Unstructured Reflection

By Carol Campbell
Published on: November 3, 2017

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In today’s rapidly evolving technology landscape, information overload is a serious problem – not only for senior managers, but for mid-level employees as well. The complexity and rapidly changing business environments we exist in can often lead to a feeling of being overwhelmed and unable to develop cogent and coherent strategies. It becomes harder to prioritize and actually finish any given project in a timely fashion. That’s why it is critical that everyone budget time for unstructured reflection.

So what is the most fundamental concept behind prioritizing reflective thought? Time. Time is the one precondition that is non-negotiable. Whether that means you schedule one hour each evening, or religiously take a half-hour’s break mid-day, you need to dedicate 30 minutes per day – minimum – for personal development.

Another key component of “me time” is to make sure that you are not only reflecting on long-term strategies, but that you are also questioning today’s strategy – are you on course with your projections, are you prioritizing tasks correctly, are your team members on board and what is actually reality when it comes to your workspace.

In reflective thought, you will examine your underlying assumptions, core beliefs and knowledge, while also drawing connections between apparently disparate pieces of information.

For those who have risen to the top of their profession and occupy key leadership positions, you might consider getting a coach. You will definitely benefit from structured dialogue with a trusted partner. Coaches can prompt you with questions and observations and challenge your inherit beliefs.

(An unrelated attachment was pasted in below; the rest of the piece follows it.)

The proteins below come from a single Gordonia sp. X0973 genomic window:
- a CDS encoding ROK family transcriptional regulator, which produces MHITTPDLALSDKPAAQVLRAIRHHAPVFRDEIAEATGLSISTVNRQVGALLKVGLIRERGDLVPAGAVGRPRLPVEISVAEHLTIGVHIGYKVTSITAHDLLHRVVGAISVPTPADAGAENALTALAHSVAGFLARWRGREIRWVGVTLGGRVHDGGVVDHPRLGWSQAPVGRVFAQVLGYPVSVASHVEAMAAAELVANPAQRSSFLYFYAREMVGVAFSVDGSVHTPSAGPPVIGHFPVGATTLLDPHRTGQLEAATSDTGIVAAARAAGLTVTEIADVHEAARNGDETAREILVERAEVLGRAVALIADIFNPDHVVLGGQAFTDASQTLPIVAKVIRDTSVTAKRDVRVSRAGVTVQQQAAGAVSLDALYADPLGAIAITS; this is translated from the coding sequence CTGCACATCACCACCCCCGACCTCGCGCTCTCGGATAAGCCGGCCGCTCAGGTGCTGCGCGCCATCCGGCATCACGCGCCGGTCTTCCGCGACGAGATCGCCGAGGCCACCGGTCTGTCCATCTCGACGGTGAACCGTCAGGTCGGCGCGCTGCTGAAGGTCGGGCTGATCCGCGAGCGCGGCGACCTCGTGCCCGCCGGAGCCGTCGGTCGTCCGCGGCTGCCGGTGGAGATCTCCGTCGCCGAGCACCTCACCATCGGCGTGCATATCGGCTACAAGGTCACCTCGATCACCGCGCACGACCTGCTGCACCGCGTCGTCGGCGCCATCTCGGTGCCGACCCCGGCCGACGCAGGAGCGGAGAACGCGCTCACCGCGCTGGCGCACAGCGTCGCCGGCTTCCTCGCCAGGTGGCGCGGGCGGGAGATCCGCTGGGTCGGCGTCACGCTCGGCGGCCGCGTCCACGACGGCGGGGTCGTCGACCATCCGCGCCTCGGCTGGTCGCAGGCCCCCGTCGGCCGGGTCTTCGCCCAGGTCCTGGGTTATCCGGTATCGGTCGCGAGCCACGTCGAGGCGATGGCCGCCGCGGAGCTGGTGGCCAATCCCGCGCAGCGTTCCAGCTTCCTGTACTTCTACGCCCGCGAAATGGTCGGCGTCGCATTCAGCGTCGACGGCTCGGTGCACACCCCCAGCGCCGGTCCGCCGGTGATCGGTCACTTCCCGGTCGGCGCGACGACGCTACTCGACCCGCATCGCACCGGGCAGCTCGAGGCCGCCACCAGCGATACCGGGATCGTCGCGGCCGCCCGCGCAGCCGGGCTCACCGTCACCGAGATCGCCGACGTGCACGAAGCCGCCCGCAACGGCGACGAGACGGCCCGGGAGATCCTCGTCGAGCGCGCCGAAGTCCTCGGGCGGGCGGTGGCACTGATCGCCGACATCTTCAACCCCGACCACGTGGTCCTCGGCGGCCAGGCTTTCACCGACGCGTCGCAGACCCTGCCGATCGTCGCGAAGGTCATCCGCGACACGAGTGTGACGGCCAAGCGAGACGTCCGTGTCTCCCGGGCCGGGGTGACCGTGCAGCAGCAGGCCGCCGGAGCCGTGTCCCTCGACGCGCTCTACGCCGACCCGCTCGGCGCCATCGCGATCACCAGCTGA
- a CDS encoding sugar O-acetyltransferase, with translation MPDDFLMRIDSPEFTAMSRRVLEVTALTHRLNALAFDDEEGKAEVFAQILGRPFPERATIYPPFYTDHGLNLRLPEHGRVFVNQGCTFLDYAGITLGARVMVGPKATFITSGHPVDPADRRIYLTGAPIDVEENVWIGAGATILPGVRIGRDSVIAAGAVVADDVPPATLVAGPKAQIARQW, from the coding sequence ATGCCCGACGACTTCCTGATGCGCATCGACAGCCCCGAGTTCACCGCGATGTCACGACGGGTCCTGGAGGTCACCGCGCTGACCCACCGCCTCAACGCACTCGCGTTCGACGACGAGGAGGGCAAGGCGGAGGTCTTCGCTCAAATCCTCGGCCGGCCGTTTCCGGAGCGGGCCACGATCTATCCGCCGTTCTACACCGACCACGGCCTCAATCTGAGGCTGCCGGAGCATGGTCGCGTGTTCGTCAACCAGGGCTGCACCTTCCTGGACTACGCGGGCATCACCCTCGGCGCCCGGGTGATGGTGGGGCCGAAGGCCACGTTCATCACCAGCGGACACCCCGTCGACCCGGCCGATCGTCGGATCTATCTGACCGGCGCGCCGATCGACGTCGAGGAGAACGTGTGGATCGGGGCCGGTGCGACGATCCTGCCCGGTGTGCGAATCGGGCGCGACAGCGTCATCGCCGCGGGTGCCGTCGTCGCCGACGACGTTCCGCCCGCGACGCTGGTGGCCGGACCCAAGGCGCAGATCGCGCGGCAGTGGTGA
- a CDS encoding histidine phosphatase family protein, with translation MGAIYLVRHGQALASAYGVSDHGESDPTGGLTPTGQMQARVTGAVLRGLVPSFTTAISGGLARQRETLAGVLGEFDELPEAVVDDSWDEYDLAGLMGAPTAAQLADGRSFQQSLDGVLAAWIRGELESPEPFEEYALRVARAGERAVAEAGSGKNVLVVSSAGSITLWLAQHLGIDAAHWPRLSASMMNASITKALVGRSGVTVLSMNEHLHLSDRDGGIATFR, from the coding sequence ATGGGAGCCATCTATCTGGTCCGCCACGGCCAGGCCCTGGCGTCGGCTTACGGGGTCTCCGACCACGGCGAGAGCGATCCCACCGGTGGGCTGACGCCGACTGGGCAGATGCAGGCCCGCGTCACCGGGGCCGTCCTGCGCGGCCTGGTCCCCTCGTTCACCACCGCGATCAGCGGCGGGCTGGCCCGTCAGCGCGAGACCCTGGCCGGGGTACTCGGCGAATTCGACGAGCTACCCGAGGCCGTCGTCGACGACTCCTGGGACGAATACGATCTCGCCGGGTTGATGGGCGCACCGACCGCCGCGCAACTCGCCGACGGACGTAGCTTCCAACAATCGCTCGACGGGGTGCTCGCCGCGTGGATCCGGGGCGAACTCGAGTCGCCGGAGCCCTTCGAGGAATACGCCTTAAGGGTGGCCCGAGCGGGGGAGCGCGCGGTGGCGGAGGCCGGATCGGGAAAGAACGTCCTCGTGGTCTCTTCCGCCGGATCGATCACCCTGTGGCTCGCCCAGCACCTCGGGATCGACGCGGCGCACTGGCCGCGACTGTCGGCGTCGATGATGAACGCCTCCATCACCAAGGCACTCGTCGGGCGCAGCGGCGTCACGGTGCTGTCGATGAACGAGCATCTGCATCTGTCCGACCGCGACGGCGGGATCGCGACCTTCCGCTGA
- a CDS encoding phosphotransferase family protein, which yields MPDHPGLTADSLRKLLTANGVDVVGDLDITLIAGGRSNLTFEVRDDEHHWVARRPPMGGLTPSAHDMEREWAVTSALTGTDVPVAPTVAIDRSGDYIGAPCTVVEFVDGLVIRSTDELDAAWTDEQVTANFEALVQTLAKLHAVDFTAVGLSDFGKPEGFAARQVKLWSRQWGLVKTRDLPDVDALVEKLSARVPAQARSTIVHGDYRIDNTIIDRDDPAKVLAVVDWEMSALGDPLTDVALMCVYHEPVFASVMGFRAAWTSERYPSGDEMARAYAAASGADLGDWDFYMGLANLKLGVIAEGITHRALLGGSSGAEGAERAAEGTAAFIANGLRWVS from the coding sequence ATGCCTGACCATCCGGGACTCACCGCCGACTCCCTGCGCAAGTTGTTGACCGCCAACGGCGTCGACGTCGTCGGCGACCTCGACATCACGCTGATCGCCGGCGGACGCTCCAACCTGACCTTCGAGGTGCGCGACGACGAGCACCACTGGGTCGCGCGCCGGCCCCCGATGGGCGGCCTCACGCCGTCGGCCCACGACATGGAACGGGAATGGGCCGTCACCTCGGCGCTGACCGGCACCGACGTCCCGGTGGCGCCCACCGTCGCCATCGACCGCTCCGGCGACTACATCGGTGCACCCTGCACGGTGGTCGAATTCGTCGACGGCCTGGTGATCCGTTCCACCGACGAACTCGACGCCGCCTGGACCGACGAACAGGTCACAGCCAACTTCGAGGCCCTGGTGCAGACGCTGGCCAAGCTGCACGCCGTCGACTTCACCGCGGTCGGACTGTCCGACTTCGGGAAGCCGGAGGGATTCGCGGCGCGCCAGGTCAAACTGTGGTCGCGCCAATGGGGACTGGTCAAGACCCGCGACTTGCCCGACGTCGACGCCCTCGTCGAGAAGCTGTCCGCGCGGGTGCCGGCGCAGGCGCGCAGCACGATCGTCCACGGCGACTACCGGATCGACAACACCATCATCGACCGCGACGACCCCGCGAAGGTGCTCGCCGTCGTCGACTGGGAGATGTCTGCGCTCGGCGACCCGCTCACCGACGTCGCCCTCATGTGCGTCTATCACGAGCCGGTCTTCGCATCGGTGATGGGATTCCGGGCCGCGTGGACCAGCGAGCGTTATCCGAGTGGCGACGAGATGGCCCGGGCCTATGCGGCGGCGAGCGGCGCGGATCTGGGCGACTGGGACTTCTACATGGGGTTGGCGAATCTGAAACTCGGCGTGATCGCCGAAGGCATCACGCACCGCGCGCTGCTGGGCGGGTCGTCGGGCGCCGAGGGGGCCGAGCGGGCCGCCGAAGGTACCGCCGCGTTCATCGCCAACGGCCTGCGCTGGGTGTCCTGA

Another great tool is to develop a list of questions that prompts your reflective thought. What is your purpose in the organization? What would you do differently to motivate yourself and others to better performance? What do I not know right now that I should be studying and learning about? What unique value do I add to the company and how can I maximize that unique ability? What do I want to be remembered for?

Regardless of how you set up your reflective time, it’s important you realize that most top managers and thought leaders are in their positions because they took the time necessary to think through things – away from the hurdy-gurdy of meetings, twitter feeds and emails. Reflection is often invaluable – it’s even said that Einstein came up with the theory of relativity while riding his bicycle. Think about that for a moment . . .

Carol Campbell

Carol Campbell

Carol Campbell is the Managing Director of the Technology Insider Group. She is a publishing, marketing and women’s thought leadership executive with a history of offering outstanding presentation, communication and cross-cultural team management skills. She is also the Executive Director of the Women In Consumer Technology organization.

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